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Wednesday, October 8, 2014

Mary Halvorson: Reverse Blue (Relative Pitch, 2014)

A rare triple review ...

Mary Halvorson: Reverse Blue (Relative Pitch, 2014) ****

By Paul Acquaro

It was a couple of summers ago now when I made my way to Barbes in Brooklyn to hear a new group with guitarist Mary Halvorson called Reverse Blue. The name, she said, was inspired by her father who seemed to be toying with the possibilities of the word blue in song titles. It was a great show and I came away thinking two things: this was compositionally different than Mary's other work and that I'd love to have an album of it.

A few years later and we have Reverse Blue's first recording on Relative Pitch. The group is a who's who of forward thinking musicians: guitarist Halvorson, woodwind player Chris Speed, bassist Eivind Opsvik and percussionist Tomas Fujiwara, and all musicians frequently featured on this blog. The composition credits are half to Halvorson, then distributed among the other members, but the overall approach to the music is very much identifiable as a group. Musically, it's engaging, nimble and exciting. Tandem melodies and counter melodies pass quickly between Halvorson and Speed and strong rhythmic grounding from Opsvik and Fujiwara give them the room to maneuver.

The opening "Torturers Delight" starts off as an intricate dance between a baroque 8th note melody against and elongated tones from Speed, buts builds up to a muscular climax of distortion and even some shredding. Tracks like "Hako" feature Speed's warm tenor sound and rounded lines. The short "Ordered Thoughts Ceased" is a slow moving highlight, fraught with tension and hanging together on a bass-line that develops into an extended solo. The closing "Resting on Laurels" is a long tonal exploration that gives Fujiwara a lot of space to fill.

Might some of the tunes seem a bit straight ahead for some listeners? Perhaps. But to my ears, the delicate nature of some of these songs cleverly mask the depth and strength of the music. There is a lot to enjoy here, in the compositions, the colors, and the musicianship.

Enough from me, you can tell where my sentiments lie. I have the pleasure of sharing impressions from a similarly satisfied Martin Schray and a somewhat skeptical Stefan Wood...

Mary Halvorson - Reverse Blue (Relative Pitch, 2014 ) ****½

By Martin Schray

Recently I saw Mary Halvorson as part of Ingrid Laubrock’s extraordinary quintet Anti-House and when I talked to another visitor about her performance after the show he said that he likes her much more as a sidewoman than as a leader. Well, I wouldn’t say that – albums like Bending BridgesGhost Loop, Sifter or Illusionary Sea belong to the best music which has been released in the last three years. On my last radio show about women in free jazz, host Julia Neupert asked me what it was that is so great about Halvorson that everybody wants to play with her and that even mainstream media have started to become aware of her.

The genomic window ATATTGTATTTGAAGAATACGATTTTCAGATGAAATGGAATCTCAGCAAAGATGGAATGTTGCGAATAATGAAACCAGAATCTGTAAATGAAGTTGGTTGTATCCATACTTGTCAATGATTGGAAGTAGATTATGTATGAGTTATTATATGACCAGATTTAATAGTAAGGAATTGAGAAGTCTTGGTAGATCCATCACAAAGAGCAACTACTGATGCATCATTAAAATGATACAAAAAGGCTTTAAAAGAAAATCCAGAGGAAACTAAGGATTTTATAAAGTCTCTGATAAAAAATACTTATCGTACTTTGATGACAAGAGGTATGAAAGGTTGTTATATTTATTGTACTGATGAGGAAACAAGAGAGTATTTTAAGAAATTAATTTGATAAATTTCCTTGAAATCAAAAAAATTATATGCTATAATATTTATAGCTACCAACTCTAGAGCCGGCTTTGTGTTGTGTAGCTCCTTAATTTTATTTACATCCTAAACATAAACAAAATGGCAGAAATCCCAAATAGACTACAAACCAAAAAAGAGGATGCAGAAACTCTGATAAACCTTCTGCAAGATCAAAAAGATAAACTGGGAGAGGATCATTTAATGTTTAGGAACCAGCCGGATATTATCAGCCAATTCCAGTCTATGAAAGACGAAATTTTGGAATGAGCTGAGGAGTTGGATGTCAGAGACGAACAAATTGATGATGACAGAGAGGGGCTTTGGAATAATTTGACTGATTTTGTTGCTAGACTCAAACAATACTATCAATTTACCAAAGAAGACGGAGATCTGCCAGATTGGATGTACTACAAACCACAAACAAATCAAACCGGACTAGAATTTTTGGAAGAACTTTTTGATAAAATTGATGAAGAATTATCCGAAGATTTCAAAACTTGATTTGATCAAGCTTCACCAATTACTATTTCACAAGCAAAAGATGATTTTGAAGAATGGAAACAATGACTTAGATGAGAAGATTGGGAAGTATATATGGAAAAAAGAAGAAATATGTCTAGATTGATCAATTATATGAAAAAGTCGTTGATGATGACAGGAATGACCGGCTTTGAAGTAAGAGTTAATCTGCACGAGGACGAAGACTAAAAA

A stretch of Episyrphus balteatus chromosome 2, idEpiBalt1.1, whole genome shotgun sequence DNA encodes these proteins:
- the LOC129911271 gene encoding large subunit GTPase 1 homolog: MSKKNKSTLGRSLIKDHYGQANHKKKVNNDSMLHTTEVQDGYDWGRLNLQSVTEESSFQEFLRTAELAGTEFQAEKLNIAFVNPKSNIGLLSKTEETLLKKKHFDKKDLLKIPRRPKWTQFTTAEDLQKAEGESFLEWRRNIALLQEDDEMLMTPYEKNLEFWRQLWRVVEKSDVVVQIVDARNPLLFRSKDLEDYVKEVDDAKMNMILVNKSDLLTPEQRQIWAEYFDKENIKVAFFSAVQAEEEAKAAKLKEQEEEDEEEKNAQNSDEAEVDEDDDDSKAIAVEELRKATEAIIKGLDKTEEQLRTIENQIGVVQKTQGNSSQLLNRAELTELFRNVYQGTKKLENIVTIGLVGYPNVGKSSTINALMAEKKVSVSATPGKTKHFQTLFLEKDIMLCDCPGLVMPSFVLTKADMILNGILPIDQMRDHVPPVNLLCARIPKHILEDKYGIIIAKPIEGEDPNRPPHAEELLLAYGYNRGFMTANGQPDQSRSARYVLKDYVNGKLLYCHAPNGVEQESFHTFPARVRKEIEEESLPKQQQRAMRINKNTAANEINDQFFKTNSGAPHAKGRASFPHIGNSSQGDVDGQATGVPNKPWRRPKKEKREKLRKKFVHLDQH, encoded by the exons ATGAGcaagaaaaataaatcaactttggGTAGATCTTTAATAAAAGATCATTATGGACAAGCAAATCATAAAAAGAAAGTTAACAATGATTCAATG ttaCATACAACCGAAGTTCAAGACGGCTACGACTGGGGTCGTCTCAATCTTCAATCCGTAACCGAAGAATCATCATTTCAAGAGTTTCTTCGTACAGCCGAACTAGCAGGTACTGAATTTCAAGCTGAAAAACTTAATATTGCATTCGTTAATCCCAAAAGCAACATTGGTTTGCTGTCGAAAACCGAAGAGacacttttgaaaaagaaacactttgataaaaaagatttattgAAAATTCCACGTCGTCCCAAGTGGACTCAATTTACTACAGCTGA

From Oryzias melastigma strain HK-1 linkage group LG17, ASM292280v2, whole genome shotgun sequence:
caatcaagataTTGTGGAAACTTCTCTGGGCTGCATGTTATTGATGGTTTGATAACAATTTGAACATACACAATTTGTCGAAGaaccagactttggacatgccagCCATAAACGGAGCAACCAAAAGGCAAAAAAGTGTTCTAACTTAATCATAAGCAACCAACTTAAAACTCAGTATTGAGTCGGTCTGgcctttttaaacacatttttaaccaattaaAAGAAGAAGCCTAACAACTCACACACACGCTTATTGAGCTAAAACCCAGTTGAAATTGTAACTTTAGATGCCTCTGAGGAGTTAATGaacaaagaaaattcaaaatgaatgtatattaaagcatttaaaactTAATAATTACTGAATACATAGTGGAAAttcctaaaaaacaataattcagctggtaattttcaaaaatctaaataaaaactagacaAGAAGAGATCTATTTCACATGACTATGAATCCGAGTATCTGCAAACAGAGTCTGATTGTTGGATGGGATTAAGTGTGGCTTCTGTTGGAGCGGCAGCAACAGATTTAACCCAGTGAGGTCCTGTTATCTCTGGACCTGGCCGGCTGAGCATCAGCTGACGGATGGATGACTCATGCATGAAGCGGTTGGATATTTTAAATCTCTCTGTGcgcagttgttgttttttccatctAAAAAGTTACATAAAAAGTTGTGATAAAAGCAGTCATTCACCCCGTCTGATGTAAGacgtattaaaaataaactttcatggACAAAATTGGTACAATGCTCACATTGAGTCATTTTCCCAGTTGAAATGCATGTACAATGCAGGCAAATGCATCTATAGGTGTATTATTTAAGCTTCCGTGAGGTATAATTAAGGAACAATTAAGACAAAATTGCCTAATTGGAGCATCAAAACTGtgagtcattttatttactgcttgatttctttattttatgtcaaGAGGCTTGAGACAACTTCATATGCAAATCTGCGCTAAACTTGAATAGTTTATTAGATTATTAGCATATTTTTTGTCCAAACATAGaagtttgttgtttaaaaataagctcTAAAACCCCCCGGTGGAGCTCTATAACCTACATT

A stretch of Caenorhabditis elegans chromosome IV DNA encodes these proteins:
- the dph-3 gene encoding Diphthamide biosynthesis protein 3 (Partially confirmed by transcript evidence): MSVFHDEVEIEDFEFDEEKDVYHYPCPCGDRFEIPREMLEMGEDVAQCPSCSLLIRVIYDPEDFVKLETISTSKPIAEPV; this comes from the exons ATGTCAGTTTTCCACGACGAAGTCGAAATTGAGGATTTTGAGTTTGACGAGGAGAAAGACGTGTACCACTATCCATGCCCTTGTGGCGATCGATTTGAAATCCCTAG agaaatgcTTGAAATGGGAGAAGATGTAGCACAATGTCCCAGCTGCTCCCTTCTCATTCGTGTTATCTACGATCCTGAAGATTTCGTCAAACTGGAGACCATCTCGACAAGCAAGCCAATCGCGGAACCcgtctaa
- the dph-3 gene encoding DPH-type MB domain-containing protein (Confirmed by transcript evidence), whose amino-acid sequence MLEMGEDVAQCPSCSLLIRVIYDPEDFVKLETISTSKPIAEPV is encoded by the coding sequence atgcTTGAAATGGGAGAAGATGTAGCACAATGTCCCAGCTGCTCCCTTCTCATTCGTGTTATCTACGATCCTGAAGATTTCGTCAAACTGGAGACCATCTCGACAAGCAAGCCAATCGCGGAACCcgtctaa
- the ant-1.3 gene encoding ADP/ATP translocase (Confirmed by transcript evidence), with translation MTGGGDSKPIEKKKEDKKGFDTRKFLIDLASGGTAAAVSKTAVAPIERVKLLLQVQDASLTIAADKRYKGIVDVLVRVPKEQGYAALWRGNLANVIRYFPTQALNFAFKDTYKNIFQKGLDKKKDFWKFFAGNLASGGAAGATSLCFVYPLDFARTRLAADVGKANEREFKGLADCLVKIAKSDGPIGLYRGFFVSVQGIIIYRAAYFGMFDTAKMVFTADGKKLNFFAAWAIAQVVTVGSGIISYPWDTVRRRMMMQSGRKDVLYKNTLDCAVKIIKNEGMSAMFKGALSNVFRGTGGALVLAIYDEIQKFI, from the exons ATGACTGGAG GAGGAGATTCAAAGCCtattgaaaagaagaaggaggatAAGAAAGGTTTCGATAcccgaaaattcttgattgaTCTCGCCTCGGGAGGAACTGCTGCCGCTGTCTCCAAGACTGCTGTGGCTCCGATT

To me the answer is relatively simple: She has created a completely unique sound with a high recognition value. It is clear and spikey and she likes to use a Line 6 delay pedal and the whammy bar, which create the typical Halvorson bent note sound. Not many guitarists have such a distinctive style, which is why she is on a level with Bill Frisell, Thurston Moore, and Robert Fripp.

But there is more to Halvorson’s sound, it is raw and inventive in a way that eludes the classic categories like jazz or rock. There is a component of friction and angularity to it, almost as if the compositions refuse to be played. It’s a kind of fearless, unheard, puzzling and hybrid sound that you can’t get enough from if you addict yourself to it.

And “Reverse Blue” (with Chris Speed on sax and clarinet, Eivind Opsvik on bass and Tomas Fujiwara on drums) gives you a lot of this sound – but the album also presents Halvorson as a versatile composer. There are a lot of pieces which are structured very differently and lead the listener in unexpected directions - like Torturer’s Reverse Delight, which presents two counter-rotating melodies by sax and guitar before Halvorson joins the staccato bass with distorted rock riffs and before the sax drops out and guitar and drums get completely lost. The following title track is a typical Halvorson composition starting from a sax/guitar unison melody, then the two instruments seem to lose track just to begin to dance around each other.